Insecticides have been used to kill pests and bugs as well as acting as a disinfectant to kill any type of bacteria. Ingestion of food that has been sprayed with insecticide would cause small levels of it to be found throughout the diet. Up until now, little was known about the effects of ingesting insecticides, and what health risks they offer. Researchers have discovered that a risk of type II diabetes can be traced from ingestion of the poison.

When ingesting Insecticide, researchers had discovered a correlation between the product and disruptions in the circadian sleep rhythm. Connections with circadian activity and metabolic process are unknown, but there is a higher incidence of diabetes and other forms of metabolic diseases. The correlation was found when researchers tested two forms of insecticides, carbaryl and carbofuran, both of which are extremely toxic chemicals which have been banned in several countries.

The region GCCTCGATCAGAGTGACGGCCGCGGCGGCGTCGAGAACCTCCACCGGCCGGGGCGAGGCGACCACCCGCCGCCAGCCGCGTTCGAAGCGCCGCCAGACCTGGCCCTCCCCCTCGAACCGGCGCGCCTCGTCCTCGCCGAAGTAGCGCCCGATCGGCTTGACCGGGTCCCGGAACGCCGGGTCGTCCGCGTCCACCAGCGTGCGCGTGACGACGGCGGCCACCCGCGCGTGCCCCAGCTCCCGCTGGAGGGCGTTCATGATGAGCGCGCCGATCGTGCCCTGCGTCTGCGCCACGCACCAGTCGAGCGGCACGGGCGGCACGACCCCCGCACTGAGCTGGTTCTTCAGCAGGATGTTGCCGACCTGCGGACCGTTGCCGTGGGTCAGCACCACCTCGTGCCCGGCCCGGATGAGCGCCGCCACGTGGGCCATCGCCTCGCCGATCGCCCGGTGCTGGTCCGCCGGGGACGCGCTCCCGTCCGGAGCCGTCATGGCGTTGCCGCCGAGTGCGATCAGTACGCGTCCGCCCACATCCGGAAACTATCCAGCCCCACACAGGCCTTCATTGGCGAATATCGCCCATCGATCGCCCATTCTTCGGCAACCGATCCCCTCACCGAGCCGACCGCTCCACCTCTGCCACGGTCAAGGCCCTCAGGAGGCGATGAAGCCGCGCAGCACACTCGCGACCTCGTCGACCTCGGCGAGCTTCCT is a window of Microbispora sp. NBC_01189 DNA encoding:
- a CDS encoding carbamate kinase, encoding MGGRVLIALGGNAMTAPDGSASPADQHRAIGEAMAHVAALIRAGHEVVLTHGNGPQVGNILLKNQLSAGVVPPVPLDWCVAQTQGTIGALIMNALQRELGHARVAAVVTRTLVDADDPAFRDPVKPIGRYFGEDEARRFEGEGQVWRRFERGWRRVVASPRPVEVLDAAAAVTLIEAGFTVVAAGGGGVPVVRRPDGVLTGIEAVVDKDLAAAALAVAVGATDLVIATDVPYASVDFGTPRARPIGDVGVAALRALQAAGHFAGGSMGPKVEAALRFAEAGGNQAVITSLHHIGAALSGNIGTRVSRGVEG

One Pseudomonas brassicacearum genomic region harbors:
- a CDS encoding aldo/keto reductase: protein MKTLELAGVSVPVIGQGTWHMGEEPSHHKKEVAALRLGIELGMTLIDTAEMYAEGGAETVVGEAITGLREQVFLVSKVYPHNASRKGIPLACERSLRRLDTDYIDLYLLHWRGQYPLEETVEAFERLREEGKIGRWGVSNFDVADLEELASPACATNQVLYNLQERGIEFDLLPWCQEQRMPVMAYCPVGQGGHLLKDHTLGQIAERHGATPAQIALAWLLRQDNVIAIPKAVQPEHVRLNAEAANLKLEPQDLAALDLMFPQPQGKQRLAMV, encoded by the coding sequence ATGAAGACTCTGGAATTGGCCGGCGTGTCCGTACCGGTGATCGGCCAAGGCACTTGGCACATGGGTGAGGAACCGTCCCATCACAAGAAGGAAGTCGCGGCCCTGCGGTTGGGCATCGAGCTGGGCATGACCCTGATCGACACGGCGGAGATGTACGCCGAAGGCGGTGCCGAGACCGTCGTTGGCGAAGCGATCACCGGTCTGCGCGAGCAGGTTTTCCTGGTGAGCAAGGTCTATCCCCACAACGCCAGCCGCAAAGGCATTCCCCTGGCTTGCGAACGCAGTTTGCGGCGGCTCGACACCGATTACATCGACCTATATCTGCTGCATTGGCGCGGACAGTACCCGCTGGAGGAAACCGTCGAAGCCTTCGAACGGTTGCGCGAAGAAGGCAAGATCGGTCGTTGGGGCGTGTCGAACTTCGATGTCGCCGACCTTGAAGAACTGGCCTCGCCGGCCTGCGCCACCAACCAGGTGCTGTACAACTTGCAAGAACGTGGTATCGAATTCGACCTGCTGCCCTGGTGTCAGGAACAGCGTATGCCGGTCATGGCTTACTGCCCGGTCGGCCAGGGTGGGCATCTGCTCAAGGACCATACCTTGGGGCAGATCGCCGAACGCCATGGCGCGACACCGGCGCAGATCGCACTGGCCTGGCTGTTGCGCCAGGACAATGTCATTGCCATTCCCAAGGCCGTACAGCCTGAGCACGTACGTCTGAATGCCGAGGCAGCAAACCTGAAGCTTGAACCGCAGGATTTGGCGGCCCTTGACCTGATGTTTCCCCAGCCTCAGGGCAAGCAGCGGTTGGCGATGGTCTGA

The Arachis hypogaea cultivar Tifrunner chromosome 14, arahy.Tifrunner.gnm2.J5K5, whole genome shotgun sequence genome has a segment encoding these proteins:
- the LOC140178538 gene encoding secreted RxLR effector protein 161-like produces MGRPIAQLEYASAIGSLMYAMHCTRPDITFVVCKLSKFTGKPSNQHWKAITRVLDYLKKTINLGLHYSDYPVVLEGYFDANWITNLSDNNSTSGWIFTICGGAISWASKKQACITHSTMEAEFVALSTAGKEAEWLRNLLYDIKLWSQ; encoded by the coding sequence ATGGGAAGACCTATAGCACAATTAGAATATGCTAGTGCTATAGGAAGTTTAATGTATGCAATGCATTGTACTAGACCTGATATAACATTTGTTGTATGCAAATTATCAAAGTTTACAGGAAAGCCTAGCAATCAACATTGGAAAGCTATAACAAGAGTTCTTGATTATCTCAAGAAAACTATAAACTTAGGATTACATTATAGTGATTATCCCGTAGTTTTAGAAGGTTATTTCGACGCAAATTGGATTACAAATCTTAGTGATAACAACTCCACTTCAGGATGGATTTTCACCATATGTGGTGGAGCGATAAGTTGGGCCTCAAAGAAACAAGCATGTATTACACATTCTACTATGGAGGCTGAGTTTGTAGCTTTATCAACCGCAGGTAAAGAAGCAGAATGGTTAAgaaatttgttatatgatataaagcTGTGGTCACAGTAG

Melatonin is the regulator of our natural clock, which works to keep several functions working. One of which is its important regulations on the pancreas. Due to upkeep in the amount of insulin released during the day and night, those with disrupted melatonin release have been known to incur symptoms of type II Diabetes. Melatonin has a structure that is likecarbaryl and carbofuran, the two chemicals tested, and have similar properties as well.

Researchers believe this occurs due to an affinity for MT2 receptors which potentially affect glucose homeostasis. Thus, this puts people at risk for disrupted sleeping patterns as well as diabetes. This hypothesis, tested by in vivo and in vitro techniques, looked for various diseases caused by introducing the chemical. Similar tests were also done by clustering chemicals which cause diabetes and found that they all contain similar structures or functional groups to melatonin.

Preliminary findings have identified this potential link between insecticides and the effects on the circadian system, although this has been the first time this has been tested and found to be true. Extensive and continual research should continue to learn and understand the mechanism that occurs.


COPYRIGHT: This article is property of We Speak Science, a non profit institution co-fonded by Dr. Detina Zalli (Harvard University) and Dr. Argita Zalli (Imperial College London). The article is written by Argita Zalli and Antonio Del Vecchio (Cornell University).